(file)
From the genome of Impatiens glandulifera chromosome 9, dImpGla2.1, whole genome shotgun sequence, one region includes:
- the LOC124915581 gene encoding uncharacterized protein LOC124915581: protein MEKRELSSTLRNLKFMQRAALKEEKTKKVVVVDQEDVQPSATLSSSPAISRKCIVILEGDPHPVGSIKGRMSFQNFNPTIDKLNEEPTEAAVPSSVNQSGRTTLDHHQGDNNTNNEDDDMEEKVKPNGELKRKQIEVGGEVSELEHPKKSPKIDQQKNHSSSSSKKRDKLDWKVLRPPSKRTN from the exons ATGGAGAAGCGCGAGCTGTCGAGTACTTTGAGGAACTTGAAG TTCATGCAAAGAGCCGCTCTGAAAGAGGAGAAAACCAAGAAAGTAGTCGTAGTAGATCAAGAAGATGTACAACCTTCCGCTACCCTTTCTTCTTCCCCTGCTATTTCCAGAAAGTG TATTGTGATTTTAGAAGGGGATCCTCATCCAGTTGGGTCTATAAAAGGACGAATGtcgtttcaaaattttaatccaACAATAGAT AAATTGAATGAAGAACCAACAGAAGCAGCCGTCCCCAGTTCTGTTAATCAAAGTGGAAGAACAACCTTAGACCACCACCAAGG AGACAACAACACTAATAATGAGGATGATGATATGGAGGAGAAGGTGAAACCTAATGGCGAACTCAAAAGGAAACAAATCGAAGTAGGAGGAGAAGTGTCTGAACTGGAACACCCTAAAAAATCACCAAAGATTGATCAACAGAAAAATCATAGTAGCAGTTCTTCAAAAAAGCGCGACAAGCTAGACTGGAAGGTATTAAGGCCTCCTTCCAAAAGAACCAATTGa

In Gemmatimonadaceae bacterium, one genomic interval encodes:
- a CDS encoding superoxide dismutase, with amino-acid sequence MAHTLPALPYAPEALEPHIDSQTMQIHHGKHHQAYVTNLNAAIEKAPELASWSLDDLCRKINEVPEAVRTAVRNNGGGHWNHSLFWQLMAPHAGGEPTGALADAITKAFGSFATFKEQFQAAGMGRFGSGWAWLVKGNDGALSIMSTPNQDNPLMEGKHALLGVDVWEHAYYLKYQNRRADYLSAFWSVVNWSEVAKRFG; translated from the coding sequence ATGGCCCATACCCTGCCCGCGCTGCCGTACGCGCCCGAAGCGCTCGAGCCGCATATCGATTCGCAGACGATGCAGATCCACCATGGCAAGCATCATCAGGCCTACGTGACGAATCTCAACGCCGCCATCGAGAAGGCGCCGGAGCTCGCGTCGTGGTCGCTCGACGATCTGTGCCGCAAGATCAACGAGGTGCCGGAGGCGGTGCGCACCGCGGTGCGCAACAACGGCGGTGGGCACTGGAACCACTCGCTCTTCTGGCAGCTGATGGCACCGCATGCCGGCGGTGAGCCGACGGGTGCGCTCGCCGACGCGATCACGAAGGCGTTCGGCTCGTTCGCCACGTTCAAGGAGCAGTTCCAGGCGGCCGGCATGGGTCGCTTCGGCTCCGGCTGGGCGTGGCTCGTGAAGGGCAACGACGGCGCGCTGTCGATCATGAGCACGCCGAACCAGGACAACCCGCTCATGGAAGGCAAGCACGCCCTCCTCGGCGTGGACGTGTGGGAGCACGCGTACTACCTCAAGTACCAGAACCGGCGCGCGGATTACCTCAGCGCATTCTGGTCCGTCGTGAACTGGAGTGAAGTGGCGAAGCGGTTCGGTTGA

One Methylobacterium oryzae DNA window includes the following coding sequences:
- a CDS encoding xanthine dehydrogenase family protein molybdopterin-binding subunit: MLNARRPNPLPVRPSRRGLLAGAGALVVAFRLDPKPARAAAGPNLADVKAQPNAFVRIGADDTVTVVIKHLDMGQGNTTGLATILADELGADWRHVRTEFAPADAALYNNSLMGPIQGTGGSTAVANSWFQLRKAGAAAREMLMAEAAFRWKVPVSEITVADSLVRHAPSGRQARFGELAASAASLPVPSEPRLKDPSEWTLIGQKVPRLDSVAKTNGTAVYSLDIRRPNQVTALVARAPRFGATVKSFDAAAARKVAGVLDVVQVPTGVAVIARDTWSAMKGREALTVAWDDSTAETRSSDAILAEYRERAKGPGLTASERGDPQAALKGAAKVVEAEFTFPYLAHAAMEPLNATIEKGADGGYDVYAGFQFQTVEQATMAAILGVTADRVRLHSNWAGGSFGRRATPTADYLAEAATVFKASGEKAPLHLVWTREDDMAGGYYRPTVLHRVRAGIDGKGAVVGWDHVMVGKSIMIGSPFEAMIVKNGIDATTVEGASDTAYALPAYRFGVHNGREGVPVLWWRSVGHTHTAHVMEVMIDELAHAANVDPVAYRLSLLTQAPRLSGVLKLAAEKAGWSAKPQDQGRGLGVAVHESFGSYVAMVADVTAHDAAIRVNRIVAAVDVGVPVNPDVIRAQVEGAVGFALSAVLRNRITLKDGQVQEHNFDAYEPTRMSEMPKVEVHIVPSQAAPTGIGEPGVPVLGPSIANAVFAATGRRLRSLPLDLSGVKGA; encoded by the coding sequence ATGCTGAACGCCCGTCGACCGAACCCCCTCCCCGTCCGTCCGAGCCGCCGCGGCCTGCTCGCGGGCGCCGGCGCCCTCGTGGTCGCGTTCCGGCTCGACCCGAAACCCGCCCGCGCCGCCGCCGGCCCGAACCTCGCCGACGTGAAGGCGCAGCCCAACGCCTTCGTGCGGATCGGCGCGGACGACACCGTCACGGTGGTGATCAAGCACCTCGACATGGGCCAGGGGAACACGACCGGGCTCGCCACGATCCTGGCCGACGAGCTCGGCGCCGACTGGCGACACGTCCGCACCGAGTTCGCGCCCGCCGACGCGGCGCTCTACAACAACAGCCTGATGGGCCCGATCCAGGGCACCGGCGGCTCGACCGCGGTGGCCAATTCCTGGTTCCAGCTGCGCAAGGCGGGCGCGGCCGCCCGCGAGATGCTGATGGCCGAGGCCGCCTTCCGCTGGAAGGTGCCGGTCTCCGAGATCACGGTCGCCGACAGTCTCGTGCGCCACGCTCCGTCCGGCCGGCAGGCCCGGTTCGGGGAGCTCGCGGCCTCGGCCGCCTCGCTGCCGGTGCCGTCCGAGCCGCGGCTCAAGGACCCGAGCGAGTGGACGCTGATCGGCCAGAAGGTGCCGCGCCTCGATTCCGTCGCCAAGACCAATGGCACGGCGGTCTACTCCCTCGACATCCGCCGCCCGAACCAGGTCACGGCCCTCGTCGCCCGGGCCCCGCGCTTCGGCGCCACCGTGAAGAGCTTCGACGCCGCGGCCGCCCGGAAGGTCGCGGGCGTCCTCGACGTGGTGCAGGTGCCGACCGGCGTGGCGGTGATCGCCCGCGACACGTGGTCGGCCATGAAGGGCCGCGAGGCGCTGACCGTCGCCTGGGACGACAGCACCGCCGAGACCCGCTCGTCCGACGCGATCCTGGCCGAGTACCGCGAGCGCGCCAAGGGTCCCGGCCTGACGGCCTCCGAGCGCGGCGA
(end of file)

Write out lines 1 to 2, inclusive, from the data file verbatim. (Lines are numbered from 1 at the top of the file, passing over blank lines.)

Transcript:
From the genome of Impatiens glandulifera chromosome 9, dImpGla2.1, whole genome shotgun sequence, one region includes:
- the LOC124915581 gene encoding uncharacterized protein LOC124915581: protein MEKRELSSTLRNLKFMQRAALKEEKTKKVVVVDQEDVQPSATLSSSPAISRKCIVILEGDPHPVGSIKGRMSFQNFNPTIDKLNEEPTEAAVPSSVNQSGRTTLDHHQGDNNTNNEDDDMEEKVKPNGELKRKQIEVGGEVSELEHPKKSPKIDQQKNHSSSSSKKRDKLDWKVLRPPSKRTN from the exons ATGGAGAAGCGCGAGCTGTCGAGTACTTTGAGGAACTTGAAG TTCATGCAAAGAGCCGCTCTGAAAGAGGAGAAAACCAAGAAAGTAGTCGTAGTAGATCAAGAAGATGTACAACCTTCCGCTACCCTTTCTTCTTCCCCTGCTATTTCCAGAAAGTG TATTGTGATTTTAGAAGGGGATCCTCATCCAGTTGGGTCTATAAAAGGACGAATGtcgtttcaaaattttaatccaACAATAGAT AAATTGAATGAAGAACCAACAGAAGCAGCCGTCCCCAGTTCTGTTAATCAAAGTGGAAGAACAACCTTAGACCACCACCAAGG AGACAACAACACTAATAATGAGGATGATGATATGGAGGAGAAGGTGAAACCTAATGGCGAACTCAAAAGGAAACAAATCGAAGTAGGAGGAGAAGTGTCTGAACTGGAACACCCTAAAAAATCACCAAAGATTGATCAACAGAAAAATCATAGTAGCAGTTCTTCAAAAAAGCGCGACAAGCTAGACTGGAAGGTATTAAGGCCTCCTTCCAAAAGAACCAATTGa